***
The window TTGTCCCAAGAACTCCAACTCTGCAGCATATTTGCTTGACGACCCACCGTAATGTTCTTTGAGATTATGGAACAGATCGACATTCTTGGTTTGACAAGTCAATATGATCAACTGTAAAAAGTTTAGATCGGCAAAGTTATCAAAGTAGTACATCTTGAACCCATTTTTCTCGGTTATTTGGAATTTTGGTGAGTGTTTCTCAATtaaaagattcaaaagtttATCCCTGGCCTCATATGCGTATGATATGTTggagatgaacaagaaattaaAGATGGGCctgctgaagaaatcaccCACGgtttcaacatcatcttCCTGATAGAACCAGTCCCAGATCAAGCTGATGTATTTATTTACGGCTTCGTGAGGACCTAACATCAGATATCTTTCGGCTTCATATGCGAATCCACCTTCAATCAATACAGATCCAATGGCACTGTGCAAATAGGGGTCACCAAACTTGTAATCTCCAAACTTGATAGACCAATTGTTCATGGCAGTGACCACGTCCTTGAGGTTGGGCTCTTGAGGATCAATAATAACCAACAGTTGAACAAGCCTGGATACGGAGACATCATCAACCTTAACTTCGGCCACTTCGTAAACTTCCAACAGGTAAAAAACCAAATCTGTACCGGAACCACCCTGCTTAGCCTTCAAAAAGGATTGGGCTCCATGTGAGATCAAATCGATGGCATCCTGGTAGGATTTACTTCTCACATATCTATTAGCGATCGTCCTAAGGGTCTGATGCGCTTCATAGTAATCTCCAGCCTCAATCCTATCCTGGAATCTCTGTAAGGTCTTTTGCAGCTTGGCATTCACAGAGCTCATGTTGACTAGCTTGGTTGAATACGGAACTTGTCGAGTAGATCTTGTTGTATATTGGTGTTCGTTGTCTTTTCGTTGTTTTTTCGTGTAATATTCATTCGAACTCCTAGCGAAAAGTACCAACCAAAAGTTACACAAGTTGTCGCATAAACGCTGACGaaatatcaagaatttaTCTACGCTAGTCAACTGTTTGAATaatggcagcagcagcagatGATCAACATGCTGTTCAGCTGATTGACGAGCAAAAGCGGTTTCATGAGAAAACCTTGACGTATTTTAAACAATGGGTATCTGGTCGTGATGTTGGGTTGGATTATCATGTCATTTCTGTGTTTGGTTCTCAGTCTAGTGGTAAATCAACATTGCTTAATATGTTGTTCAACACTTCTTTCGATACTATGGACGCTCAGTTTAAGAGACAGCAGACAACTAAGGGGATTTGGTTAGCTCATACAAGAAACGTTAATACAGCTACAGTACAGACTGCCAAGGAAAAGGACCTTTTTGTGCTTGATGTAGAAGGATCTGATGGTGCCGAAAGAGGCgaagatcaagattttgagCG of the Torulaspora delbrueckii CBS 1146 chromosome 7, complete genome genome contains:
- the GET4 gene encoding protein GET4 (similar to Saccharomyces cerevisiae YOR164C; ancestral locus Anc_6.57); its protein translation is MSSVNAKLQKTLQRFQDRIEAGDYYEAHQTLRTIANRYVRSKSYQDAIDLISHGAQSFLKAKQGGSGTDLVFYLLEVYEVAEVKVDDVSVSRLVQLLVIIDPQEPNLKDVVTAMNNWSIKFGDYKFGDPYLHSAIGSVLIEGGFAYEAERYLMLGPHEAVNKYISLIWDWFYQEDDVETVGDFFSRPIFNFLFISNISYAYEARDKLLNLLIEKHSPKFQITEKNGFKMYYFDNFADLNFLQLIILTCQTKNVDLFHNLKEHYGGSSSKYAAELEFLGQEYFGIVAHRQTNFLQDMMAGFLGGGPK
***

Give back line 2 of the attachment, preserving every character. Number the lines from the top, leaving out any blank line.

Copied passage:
- the GET4 gene encoding protein GET4 (similar to Saccharomyces cerevisiae YOR164C; ancestral locus Anc_6.57); its protein translation is MSSVNAKLQKTLQRFQDRIEAGDYYEAHQTLRTIANRYVRSKSYQDAIDLISHGAQSFLKAKQGGSGTDLVFYLLEVYEVAEVKVDDVSVSRLVQLLVIIDPQEPNLKDVVTAMNNWSIKFGDYKFGDPYLHSAIGSVLIEGGFAYEAERYLMLGPHEAVNKYISLIWDWFYQEDDVETVGDFFSRPIFNFLFISNISYAYEARDKLLNLLIEKHSPKFQITEKNGFKMYYFDNFADLNFLQLIILTCQTKNVDLFHNLKEHYGGSSSKYAAELEFLGQEYFGIVAHRQTNFLQDMMAGFLGGGPK